I packed my rucksack and travelled by train to Edale, alighting in the late afternoon. I scuttled up Grindsbrook Clough in the failing light and once at the top, headed east (East is good) along the edges to a nice little spot by Madwoman's Stones.

It was dark by the time I was putting the tent up, but the sky was clear and the moon was shining brightly - and it was damned cold. I grabbed a couple of litres of water from the trickling stream at Jaggers Clough and got my tea on the go

My Plan, given the lovely clear skies, was to spend a bit of time taking photographs by moonlight. The Plan, like so many plans, failed. By the time I'd eaten and sorted my kit out it had clouded over. And then it started to rain. And then it got very windy. VERY windy.

Ho hum.

I was checking some new kit out: a NeoAir X-Therm, a down-filled balaclave (for sleeping in) and down-filled socks.

The socks and balaclava all came from AliExpress for around £15 each.


Balaclava: 85gms, Down socks: 105gms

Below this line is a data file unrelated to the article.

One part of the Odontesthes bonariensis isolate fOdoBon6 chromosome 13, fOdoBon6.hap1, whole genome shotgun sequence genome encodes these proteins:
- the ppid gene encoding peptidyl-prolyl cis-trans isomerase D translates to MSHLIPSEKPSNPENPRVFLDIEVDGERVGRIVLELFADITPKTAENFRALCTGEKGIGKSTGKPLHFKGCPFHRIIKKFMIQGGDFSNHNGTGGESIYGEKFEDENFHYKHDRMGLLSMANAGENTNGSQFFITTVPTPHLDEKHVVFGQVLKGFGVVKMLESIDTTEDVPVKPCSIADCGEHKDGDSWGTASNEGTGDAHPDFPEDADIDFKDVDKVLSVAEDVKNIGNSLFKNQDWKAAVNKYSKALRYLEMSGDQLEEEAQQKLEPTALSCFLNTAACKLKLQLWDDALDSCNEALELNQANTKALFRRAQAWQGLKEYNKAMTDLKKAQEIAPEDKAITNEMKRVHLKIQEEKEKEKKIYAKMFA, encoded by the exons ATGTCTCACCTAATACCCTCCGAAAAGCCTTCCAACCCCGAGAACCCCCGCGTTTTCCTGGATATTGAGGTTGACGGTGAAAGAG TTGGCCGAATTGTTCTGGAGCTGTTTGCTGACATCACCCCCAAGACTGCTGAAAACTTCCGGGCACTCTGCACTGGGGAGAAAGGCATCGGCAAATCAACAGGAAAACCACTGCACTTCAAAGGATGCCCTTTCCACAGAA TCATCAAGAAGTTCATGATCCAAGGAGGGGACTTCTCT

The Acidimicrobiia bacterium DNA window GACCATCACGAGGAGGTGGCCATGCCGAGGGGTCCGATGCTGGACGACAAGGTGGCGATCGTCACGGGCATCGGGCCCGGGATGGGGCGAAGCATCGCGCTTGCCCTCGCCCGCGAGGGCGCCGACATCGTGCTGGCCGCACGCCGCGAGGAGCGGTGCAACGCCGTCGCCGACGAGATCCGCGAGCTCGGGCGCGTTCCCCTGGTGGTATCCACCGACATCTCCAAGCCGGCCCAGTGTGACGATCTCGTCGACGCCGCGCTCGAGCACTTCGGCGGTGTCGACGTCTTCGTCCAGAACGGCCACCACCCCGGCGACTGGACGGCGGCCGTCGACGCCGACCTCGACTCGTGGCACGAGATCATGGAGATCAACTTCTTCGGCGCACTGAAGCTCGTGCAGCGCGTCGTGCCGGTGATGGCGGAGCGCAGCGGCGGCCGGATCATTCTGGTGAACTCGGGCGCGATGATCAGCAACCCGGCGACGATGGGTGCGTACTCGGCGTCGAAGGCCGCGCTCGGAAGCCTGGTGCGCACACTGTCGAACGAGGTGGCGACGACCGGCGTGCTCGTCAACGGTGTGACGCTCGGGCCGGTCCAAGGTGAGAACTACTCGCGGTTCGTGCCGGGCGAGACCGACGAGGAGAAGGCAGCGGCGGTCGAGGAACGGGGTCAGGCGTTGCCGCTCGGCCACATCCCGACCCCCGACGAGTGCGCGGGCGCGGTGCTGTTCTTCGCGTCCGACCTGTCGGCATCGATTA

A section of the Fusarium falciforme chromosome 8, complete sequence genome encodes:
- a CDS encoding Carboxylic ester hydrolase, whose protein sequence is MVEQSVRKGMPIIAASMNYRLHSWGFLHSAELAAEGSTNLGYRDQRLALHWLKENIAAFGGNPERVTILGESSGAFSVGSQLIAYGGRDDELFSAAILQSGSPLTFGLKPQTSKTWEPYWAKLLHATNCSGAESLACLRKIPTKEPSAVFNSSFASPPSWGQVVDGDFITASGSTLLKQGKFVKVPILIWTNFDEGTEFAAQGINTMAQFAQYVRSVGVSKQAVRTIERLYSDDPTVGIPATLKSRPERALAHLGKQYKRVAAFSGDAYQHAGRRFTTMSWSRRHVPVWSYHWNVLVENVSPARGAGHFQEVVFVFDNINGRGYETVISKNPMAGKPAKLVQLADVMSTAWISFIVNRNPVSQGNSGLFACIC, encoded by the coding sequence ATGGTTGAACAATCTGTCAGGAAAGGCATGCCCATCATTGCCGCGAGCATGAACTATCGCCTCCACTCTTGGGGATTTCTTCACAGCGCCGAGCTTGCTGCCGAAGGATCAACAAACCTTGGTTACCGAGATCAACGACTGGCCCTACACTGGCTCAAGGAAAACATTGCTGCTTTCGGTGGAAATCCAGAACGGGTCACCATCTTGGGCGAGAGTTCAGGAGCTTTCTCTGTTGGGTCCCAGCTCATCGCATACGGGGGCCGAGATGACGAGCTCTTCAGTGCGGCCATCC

All this kit worked superbly well, I spent a very warm and cosy night in spite of the horribly cold conditions. I was so warm that I had to unzip my sleeping bag and remove the balaclava during the night.


 My wind-battered Akto

Leave no trace




 My water source at Jaggers Clough....a bit peaty!
Jaggers Clough

 Descent into Edale

Next morning I headed down by Ringing Roger, back into Edale for my train home.

Good bits:
a) All the kit I took out for testing worked well
b) I had a nice overnighter.

Bad bits:
a) I forgot to take a compass (tsk).
b) I've decided that my Caldera Cone meths stove really isn't up to winter camping trips.
c) I missed my intended train home 'cos of phone call...so I had to drink filter coffee in the cafe by the station....so it wasn't ALL bad!

Breaking News… 21st Feb 2019

Open LiveWriter and Blogger are once again talking to one another

A blessed miracle!

Almost. Photographs won’t post.

This was better than last week when NOTHING would post.

Tuesday, 5 February 2019

Test Post, images added in Blogger

Test post to try to identify the latest Open Live Writer / Blogger compatibility problem.

Original post was text only and posted without problem using OLW.

If I try to post with images from OLW the post is rejected (Error 400).






Text in between two added images


Monday, 4 February 2019

Open Live Writer / Blogger problems....again

In recent times I've suffered various problems using Open Live Writer, nearly all resulting in the message:

Can't Publish Files
The remote server returned an error: (400) Bad request

I know some bloggers have had problems with posting photographs, removing the photos has resulted in the text being published - but obviously no pretty pictures.

I've tried removing photos but I still get the same error.